Brigade C commanded by Major General Ernst Frederick von Reden.
Consists 1 x line infantry and the cavalry
They will arrive on the right (as per the map I am sending you). The infantry will lead in line, followed by the cavalry for support. They will take up position in that form on my right, between the hill and the table edge. The infantry are expected to keep the enemy at bay by constant fire. The cavalry initiative I will leave to you.

Brigade D commanded by Prince von Anhalt.
Consists of 2 x line infantry
They will form the reserve. They enter play from point D (per map) directly behind the hill. They will advance to the rear of the hill and hold until their intervention is needed. Their primary concern will be in the direct defence of the hill, but if drawn to deal with a crisis to either flank may do so only if absolutely necessary. They may need to relieve the ‘A’ Brigade on the hill as a fresh unit, if ‘A’ needs to retire to recover strength, at which point ‘A’ Brigade would become the reserve.

Overall intentions - the only thing that matters is holding the hill, so a defensive stance to that end is expected. I doubt that I will need to be rolling for many orders, but if I do, my preference is to roll for individual units rather than giving a brigade order. The commanders will be expected at every opportunity to use the Rally Around Me order once units suffer more than 1 casualty. Keeping units in the field up to strength is a command priority.
The map received from Norm.

With the detailed maps and orders, it was easy to set the troops out in the respective positions, as can be seen below:

An overview of the table, with the Blue force laigned along the Southern edge.

Von Starkloff's advanced guard.

Major Krupp's artillery.

Von Reitzenstein's main strike force.

Major von Puttendorf and his units on the hill awaiting the expected attack.
Turn 1
(Blue) Von Starkloff's advanced guard on the right advanced swiftly as per their orders, with the cavalry screening the infantry flank, as the skirmishers pushed on into the woods and the infantry along the road, reaching parallel to the hill. Major Krupp's artillery arrived and deployed along a stone wall facing the hill, as Von Reitzenberg's infantry moved on to the left, halting outside musket range.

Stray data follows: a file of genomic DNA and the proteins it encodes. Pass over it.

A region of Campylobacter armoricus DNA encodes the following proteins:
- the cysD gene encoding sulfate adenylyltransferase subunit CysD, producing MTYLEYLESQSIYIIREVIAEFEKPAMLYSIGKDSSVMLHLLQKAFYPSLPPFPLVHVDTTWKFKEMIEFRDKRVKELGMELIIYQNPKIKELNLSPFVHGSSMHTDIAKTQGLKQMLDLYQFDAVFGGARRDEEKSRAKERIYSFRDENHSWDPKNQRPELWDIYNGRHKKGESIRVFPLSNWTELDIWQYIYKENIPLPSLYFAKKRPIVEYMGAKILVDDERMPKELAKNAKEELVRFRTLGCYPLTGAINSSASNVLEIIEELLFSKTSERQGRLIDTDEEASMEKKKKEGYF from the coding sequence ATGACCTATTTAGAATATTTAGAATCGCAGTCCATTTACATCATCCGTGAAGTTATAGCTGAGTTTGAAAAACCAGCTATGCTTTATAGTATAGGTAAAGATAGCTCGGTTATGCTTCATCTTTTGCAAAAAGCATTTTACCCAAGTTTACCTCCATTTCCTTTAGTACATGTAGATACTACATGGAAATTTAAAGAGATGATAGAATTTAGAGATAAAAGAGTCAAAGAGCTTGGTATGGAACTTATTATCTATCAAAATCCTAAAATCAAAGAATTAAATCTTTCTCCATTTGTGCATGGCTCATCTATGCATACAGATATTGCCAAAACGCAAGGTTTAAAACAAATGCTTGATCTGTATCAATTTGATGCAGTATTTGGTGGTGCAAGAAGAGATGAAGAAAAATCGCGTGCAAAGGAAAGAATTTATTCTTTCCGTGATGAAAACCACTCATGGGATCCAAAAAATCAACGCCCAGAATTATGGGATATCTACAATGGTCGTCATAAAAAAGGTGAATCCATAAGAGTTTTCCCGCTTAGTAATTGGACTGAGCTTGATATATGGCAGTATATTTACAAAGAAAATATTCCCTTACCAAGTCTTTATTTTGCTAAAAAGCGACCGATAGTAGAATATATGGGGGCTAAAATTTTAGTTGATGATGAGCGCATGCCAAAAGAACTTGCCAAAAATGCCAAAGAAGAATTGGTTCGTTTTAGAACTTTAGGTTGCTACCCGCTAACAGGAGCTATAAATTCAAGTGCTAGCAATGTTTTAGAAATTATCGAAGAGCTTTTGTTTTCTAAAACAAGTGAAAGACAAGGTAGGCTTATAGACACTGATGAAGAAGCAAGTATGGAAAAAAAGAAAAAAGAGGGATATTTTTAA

(Red) Major von Puttendorf seeing the threat to his left, tried to order a unit to turn to offer a refused flank, but the order failed to be followed. The artillery opened up on the infantry to the front, but failed to hit, whilst the infantry managed to score a hit on Krupp's artillery.

The end of Turn 1.

Von Starkloff's advanced guard in an excellent position already.

Major Krupp's artillery ready to bombard the hill.
Turn 2
(Blue) Von Starkloff ordered his skirmishers to push forward to the end of the wood to cover any advances down the road, whilst his infantry aligned to enfilade the infantry on the hill. However the shooting was rather poor and any hits caused were saved. As von Reitzenstein's main strike force held position, Major Krupp's artillery opened fire to great effect, causing one of von Puttendorf's infantry to become Shaken & Disordered, but they passed their break test with consummate ease, obviously being made of stern stuff.

(Red) Hearing gun fire in the distance, the reserves began arriving across the board. Lt Col de la Porte moved along the road and deployed into line to face von Starkloff's advanced guard that were threatening the hill. Major von Reden and Prinz von Anhalt, with Lt General von Hardenberg in tow, moved on in column of march to try and reinforce the hill as quickly as possible. Sadly von Puttendorf's infantry and artillery's shooting was ineffective, other than scaring any wildlife in the vicinity of the shooting.

The end of Turn 2.

De la Porte's force (top) arrive and deploy ready to engage von Starkloff's advanced guard.

Von Reden and Prinz von Anhalt march on to the sound of guns to re-inforce the positions on the hill.
Turn 3
(Blue) With the hill still holding out, von Reitzenstein moved his infantry off as per his orders, supported by Major Krupp's guns. Whilst the infantry musketry was rather disappointing, the artillery managed to cause von Puttendorf's already battered infantry unit to break and flee the table. Seeing the enemy appear along the road, von Starkloff moved an infantry unit to meet the threat. Again despite being in a great position to inflict damage upon the enemy, the shooting was rather poor, with only the skirmishers in the woods able to do any hurt and minimal at that.